March 11, 2020
CARPO’s inaugural “Brussels MENA Briefing” focuses on Iran’s parliamentary elections and the resulting domestic implications and consequences for Iranian foreign relations.
On March 3, the Center for Applied Research in Partnership with the Orient (CARPO) and the EastWest Institute (EWI), launched its “Brussels MENA Briefing” series with the topic of the recent parliamentary elections in Iran. Dr. Azadeh Zamirirad from the German Institute for International and Security Affairs (SWP) and Adnan Tabatabai from CARPO led the discussion, with EWI’s Wael Abdul-Shafi serving as moderator.
The briefing focused on the domestic and regional implications of the elections held on February 21. Iran’s conservative political camp, the Principlists, claimed victory despite a voter turnout of 42 percent—the lowest since the 1979 Islamic Revolution. Although the Iranian Parliament does not decisively shape Iran’s foreign policy, the timing of the election results is significant, especially as U.S. sanctions and regional tensions—as well as the recent outbreak of the Coronavirus—negatively impact global perceptions of Iran.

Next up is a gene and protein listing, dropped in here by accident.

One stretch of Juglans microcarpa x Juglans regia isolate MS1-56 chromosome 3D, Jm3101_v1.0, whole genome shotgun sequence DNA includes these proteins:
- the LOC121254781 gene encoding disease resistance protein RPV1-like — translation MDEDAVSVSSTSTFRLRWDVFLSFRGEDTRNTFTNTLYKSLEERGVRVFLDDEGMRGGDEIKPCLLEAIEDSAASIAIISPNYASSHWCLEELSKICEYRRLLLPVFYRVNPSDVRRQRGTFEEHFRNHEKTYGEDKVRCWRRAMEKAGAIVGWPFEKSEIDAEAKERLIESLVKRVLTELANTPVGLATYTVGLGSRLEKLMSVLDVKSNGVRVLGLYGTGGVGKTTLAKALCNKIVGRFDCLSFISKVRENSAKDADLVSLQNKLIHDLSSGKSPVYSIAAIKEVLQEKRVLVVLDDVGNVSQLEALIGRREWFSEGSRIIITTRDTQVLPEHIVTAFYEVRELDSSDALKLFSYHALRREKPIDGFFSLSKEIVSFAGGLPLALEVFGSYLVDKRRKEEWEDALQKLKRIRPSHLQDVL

These parliamentary elections may foreshadow the presidential elections of 2021, considering the effect the parliament has on the public-political discourse. This is especially important given the sensitive timing of the elections, in which the looming succession of Iran’s Supreme Leader Ayatollah Khamenei is an increasing topic of discussion. Furthermore, the election results may be a manifestation of the more confrontational foreign policy approach Iran has been taking since last summer.
The discussion also touched upon the assassination of Major General Qasem Soleimani, who’s death mostly impacted not Iran but Iraq, where Soleimani was able to unite different Iraqi-Shia factions. Soleimani’s image in Iran has become institutionalized, as illustrated by the strategic placement of a billboard overlooking Tehran’s Valiasr Square on the eve of elections, showing a diverse Iranian population standing united behind Soleimani. The image symbolizes a shift of emphasis from Islamic sentiments to national unity.
Other topics raised during the briefing include a need for the European Union (EU) to open communication channels with conservative camps in Iran, the importance of recognizing differences within the conservative factions and a greater consideration of how social issues influence the political sphere. For the EU, the political shift in Iran might be a source of opportunity, confirming the saying that “hawks may be the best peacemakers.”Desirée Custers, MENA Briefing